The chapter 24-25 deals with pain, condolences, confinement, courage, fear, comfort, assurance, surprises, salvation, separation, joy, agony, freedom, infidelity, injustice, peace, wander, perseverance, selflessness, love, suspicion, promises, immortality, knowledge, achievement, journey.
Turning 25 is the first bench mark of the 60 years of life. Until now, the changes that ebbed and flowed only touched and inspired. Some went unseen, some upturned. As the days add in, answering the puzzling question – “Who moved my cheese?” becomes mandatory, for I am a big MAN now. Reading the book of the title same as the puzzling question, years back, left one impression in my mind – “change with the change” is the mantra. My first virtual preacher Dr. Spencer Johnson taught the world to see the changes as they come and to deal with them in the possible right manner.
Tauk, tauk, tauk….. hit the outer sole of my shoes under my heels as the three stairs led to a well-lit dining hall of a restaurant at the corner of the street where a man whose heart was broken by the unkind deed of his love being taken for granted, was waiting to lighten the burden of his pain by sharing it with me. The words of wisdom gushed out of me. “There’s always a principle of cause and effect, and the cause of one’s sorrow is not the deeds of others but the emphasis of it on self is”. To differentiate between matters seeking emphasis or ignorance lies in the ability to hold responsibility of freeing oneself from the fears and worries, flowing with the current and taking up the responsibility of the good and the bad. Making him understand this was an easy task as this enlightenment I had attained from the “License To Live” that led to “The Perfect World”. Priya Kumar, your beauty in thoughts is seen the charm of your face. And this you’ve embossed, “”I am responsible of everything that happens in my world!”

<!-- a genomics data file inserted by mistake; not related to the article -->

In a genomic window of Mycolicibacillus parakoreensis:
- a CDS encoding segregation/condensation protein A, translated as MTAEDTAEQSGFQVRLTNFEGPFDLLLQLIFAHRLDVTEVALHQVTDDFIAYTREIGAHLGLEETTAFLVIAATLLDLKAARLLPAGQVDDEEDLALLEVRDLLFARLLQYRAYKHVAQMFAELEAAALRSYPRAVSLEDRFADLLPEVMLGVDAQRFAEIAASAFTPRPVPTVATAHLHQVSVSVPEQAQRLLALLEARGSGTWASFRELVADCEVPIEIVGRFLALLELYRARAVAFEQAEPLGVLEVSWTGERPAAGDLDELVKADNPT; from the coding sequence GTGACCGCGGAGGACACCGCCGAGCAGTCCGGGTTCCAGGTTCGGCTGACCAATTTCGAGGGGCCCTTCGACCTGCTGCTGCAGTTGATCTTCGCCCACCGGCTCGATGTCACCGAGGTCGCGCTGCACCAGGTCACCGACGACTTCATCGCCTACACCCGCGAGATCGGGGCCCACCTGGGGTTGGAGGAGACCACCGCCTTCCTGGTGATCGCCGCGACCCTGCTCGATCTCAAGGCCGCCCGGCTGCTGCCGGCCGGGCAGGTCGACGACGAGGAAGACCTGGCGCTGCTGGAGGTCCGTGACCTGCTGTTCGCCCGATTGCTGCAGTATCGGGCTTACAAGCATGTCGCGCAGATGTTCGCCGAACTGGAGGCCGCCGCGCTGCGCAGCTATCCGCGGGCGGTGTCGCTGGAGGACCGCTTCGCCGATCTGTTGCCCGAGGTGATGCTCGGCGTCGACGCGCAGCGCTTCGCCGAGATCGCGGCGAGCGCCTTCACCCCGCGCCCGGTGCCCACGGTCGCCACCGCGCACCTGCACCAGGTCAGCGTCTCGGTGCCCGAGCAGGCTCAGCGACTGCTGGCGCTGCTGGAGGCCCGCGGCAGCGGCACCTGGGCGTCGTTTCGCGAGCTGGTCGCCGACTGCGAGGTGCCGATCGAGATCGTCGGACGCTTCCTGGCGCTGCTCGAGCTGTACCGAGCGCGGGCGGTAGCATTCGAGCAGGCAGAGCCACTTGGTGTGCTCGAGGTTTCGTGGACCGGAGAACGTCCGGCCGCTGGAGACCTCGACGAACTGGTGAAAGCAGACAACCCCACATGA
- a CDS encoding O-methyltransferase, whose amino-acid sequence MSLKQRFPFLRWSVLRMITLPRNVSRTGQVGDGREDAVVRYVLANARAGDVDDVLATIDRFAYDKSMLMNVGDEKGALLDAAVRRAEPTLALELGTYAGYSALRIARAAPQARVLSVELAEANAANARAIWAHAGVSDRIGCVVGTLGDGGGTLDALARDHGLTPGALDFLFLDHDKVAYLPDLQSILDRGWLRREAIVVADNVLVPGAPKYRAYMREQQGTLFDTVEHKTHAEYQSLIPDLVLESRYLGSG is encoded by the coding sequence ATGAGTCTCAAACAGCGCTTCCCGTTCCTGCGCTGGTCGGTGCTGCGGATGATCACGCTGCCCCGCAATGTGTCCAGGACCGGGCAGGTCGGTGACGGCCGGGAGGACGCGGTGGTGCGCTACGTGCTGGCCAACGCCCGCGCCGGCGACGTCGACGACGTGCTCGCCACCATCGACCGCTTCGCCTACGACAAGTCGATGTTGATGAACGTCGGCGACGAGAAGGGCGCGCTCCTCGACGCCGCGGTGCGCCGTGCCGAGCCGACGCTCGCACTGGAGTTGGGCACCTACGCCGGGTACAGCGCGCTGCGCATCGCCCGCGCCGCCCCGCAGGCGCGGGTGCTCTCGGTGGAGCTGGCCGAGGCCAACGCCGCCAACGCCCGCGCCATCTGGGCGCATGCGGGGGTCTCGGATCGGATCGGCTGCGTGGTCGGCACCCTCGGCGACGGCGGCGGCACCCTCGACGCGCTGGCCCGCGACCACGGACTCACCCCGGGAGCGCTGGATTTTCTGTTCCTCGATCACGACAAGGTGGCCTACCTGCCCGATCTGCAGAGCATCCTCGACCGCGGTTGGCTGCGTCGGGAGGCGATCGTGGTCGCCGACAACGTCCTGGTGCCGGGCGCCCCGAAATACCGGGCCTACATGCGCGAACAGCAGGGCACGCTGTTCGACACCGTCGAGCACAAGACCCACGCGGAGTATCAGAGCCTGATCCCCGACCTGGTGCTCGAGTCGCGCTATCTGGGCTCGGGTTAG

Sex….Oh my God!!! Speaking of it, errr…. uttering the THREE letter word in India is religiously foul. Hats off! to Paulo Coelho for remarkably inscribing the power of “Eleven Minutes” of the forms of sex. Paulo’s art of description of events reflect the ideals of we Indians on sex. When I spoke of this with my friend at the restaurant, after pulling him from his despair, a lady from the behind rushed unto me asking me to curtail the talk on it as my loud voice enthralled everyone there (wink wink…it happens only in India)
We had left the restaurant. He felt better. I was happy seeing my friend finding peace for the chaos in his mind. But the conversation went on. One subject lead to the other, very much like Em’s in “Em and The Big Hoom”, a story that resides in my heart, from Jerry Pinto, whose impeccable style of reciting conversations has taken me head over heels. Love is nowhere in the words, only in deeds, that way Jerry portrays the joy of giving. Love in depths of insanity is about giving with no expectation of seeking, a feel that imbibes you to experiencing richness in showering selfless love and puts you down when you don’t give in your fullest, it’s about the art of giving in which“Any less, makes you less”